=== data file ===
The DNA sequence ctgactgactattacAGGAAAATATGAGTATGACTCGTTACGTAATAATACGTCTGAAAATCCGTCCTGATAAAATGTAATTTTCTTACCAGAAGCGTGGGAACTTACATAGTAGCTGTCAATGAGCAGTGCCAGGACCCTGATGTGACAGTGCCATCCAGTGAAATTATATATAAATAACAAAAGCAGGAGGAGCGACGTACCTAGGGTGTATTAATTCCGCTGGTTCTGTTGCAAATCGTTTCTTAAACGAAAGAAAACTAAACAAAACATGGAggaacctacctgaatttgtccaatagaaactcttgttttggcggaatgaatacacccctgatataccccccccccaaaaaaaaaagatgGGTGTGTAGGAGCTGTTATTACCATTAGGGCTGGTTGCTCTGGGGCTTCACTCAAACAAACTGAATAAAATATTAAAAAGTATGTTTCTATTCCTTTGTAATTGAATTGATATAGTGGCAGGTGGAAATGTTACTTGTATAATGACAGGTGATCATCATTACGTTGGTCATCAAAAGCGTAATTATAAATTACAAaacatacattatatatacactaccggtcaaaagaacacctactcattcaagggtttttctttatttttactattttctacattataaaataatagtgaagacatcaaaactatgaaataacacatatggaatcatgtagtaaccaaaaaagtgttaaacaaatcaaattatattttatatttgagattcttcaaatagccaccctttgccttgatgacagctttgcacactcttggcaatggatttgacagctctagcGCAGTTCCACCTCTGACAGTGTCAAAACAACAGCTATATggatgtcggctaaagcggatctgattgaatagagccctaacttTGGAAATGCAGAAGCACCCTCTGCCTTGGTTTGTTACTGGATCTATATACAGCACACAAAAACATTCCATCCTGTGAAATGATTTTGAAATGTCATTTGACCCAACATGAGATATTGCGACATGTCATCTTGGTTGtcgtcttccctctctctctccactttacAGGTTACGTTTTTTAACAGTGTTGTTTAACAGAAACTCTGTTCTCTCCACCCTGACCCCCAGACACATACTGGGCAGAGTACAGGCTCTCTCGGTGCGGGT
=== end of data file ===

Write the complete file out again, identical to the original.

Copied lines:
The DNA sequence ctgactgactattacAGGAAAATATGAGTATGACTCGTTACGTAATAATACGTCTGAAAATCCGTCCTGATAAAATGTAATTTTCTTACCAGAAGCGTGGGAACTTACATAGTAGCTGTCAATGAGCAGTGCCAGGACCCTGATGTGACAGTGCCATCCAGTGAAATTATATATAAATAACAAAAGCAGGAGGAGCGACGTACCTAGGGTGTATTAATTCCGCTGGTTCTGTTGCAAATCGTTTCTTAAACGAAAGAAAACTAAACAAAACATGGAggaacctacctgaatttgtccaatagaaactcttgttttggcggaatgaatacacccctgatataccccccccccaaaaaaaaaagatgGGTGTGTAGGAGCTGTTATTACCATTAGGGCTGGTTGCTCTGGGGCTTCACTCAAACAAACTGAATAAAATATTAAAAAGTATGTTTCTATTCCTTTGTAATTGAATTGATATAGTGGCAGGTGGAAATGTTACTTGTATAATGACAGGTGATCATCATTACGTTGGTCATCAAAAGCGTAATTATAAATTACAAaacatacattatatatacactaccggtcaaaagaacacctactcattcaagggtttttctttatttttactattttctacattataaaataatagtgaagacatcaaaactatgaaataacacatatggaatcatgtagtaaccaaaaaagtgttaaacaaatcaaattatattttatatttgagattcttcaaatagccaccctttgccttgatgacagctttgcacactcttggcaatggatttgacagctctagcGCAGTTCCACCTCTGACAGTGTCAAAACAACAGCTATATggatgtcggctaaagcggatctgattgaatagagccctaacttTGGAAATGCAGAAGCACCCTCTGCCTTGGTTTGTTACTGGATCTATATACAGCACACAAAAACATTCCATCCTGTGAAATGATTTTGAAATGTCATTTGACCCAACATGAGATATTGCGACATGTCATCTTGGTTGtcgtcttccctctctctctccactttacAGGTTACGTTTTTTAACAGTGTTGTTTAACAGAAACTCTGTTCTCTCCACCCTGACCCCCAGACACATACTGGGCAGAGTACAGGCTCTCTCGGTGCGGGT